Definitions for shireˈʃi reɪ

This page provides all possible meanings and translations of the word shire

Random House Webster's College Dictionary

shireʃaɪər(n.)

  1. one of the counties of Great Britain.

    Category: Geography (places)

  2. the Shires, the counties in the Midlands in which hunting is esp. popular.

    Category: Geography (places)

Origin of shire:

bef. 900; ME; OE scīr office of administration, county

Shireʃaɪər(n.)

  1. one of an English breed of large, strong draft horses having a brown or bay coat with feathering on the legs.

    Category: Dogs, Cats, and Horses

Origin of Shire:

1875–80

Shi•réˈʃi reɪ(n.)

  1. a river in SE Africa, flowing S from Lake Malawi to the Zambezi River. 370 mi. (596 km) long.

    Category: Geography (places)

Princeton's WordNet

  1. shire(noun)

    a former administrative district of England; equivalent to a county

  2. shire, shire horse(noun)

    British breed of large heavy draft horse

Wiktionary

  1. shire(Noun)

    Former administrative area of Britain; a county.

    Yorkshire is the largest shire in England.

  2. shire(Noun)

    The general area in which a person lives, used in the context of travel within the UK:

    "When are you coming back to the shire?"

  3. shire(Noun)

    A rural or outer suburban local government area of Australia.

  4. shire(Noun)

    A shire horse

Webster Dictionary

  1. Shire(noun)

    a portion of Great Britain originally under the supervision of an earl; a territorial division, usually identical with a county, but sometimes limited to a smaller district; as, Wiltshire, Yorkshire, Richmondshire, Hallamshire

  2. Shire(noun)

    a division of a State, embracing several contiguous townships; a county

Freebase

  1. Shire

    A shire is a traditional term for a division of land, found in the United Kingdom and in Australia. In parts of Australia, a shire is an administrative unit, but it is not synonymous with "county" there, which is a land registration unit. Individually, or as a suffix in Scotland and in the far northeast of England, the word is pronounced. As a suffix in an English or Welsh place name, it is in most regions pronounced, or sometimes. In Britain, "shire" is the original term for what is usually known as a county; the word county having been introduced at the Norman Conquest of England. The two are synonymous. Although in modern British usage counties are referred to as "shires" mainly in poetic contexts, terms such as Shire Hall remain common. Shire also remains a common part of many county names. The word derives from the Old English scir, itself a derivative of the Proto-Germanic skizo, meaning care or official charge. The system was first used in Wessex from the beginning of Anglo-Saxon settlement, and spread to most of the rest of England in the tenth century, along with West Saxon political control. In Domesday the city of York was divided into shires. The first shires of Scotland were created in English-settled areas such as Lothian and the Borders, in the ninth century. King David I more consistently created shires and appointed sheriffs across lowland shores of Scotland.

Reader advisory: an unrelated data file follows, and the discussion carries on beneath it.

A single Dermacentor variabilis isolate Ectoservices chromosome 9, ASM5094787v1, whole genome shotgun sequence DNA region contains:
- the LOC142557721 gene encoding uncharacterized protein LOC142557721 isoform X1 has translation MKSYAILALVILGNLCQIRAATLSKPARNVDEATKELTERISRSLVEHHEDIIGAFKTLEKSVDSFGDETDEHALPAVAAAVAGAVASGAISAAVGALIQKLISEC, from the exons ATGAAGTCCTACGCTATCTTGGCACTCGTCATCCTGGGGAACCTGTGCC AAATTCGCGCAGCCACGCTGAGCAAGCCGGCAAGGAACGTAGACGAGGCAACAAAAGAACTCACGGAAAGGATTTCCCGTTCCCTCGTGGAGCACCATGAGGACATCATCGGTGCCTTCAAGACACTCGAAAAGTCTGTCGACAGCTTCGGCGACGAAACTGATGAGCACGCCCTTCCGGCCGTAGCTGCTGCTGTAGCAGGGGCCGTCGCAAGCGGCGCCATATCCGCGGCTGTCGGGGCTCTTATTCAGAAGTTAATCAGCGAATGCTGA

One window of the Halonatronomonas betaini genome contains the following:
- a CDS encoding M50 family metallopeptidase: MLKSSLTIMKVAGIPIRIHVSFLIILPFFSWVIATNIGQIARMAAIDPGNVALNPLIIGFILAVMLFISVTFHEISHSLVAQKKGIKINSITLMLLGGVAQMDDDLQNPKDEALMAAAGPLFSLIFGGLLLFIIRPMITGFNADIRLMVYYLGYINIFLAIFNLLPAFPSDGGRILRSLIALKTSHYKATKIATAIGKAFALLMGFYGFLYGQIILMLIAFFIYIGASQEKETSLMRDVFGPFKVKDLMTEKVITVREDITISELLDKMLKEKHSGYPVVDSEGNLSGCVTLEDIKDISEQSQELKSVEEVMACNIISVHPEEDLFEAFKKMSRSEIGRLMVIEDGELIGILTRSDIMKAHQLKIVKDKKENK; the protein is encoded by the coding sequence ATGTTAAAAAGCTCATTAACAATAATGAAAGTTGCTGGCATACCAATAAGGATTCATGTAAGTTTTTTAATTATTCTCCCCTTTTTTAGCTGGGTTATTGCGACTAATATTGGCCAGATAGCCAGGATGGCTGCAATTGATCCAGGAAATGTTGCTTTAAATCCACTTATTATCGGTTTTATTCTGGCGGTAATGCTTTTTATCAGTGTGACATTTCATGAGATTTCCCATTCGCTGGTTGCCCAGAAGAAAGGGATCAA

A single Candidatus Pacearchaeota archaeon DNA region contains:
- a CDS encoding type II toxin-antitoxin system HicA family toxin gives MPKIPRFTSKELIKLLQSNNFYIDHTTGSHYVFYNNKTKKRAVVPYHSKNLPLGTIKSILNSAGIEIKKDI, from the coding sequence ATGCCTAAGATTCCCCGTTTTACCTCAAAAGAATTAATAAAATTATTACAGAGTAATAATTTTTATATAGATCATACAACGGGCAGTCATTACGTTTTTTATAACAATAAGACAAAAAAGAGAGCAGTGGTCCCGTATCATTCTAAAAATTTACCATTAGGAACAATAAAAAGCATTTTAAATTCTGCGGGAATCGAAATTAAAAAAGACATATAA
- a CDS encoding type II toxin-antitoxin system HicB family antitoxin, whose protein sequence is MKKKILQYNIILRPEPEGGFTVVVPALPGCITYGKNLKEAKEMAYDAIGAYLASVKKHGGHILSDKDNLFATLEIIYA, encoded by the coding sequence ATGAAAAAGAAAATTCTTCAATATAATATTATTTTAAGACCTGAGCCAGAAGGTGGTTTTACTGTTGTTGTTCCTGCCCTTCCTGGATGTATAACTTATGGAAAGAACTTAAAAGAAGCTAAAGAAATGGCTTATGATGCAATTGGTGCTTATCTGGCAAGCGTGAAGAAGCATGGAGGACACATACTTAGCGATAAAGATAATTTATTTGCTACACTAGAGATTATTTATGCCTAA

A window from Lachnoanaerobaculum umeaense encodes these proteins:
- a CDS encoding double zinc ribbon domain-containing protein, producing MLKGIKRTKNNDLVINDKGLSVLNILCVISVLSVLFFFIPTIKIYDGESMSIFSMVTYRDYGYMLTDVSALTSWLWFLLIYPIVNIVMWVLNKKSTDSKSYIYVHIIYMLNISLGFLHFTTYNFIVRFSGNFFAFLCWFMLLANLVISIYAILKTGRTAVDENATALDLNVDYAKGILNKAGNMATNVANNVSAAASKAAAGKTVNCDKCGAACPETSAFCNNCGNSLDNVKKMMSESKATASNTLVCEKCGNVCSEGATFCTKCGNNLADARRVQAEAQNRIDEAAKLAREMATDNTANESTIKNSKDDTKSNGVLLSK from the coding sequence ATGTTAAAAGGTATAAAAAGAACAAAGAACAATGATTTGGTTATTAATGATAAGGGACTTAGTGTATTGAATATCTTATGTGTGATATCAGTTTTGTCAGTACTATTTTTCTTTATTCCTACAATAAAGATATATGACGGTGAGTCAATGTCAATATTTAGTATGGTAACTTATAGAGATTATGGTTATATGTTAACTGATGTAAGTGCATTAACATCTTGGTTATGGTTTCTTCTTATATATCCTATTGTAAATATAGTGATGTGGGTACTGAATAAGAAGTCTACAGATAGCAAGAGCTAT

The Nuttall Encyclopedia

  1. Shiré

    a river of East Africa, flows out of Lake Nyassa, and passes in a southerly course through the Shiré Highlands, a distance of 370 m., till it joins the Zambesi; discovered by Livingstone.

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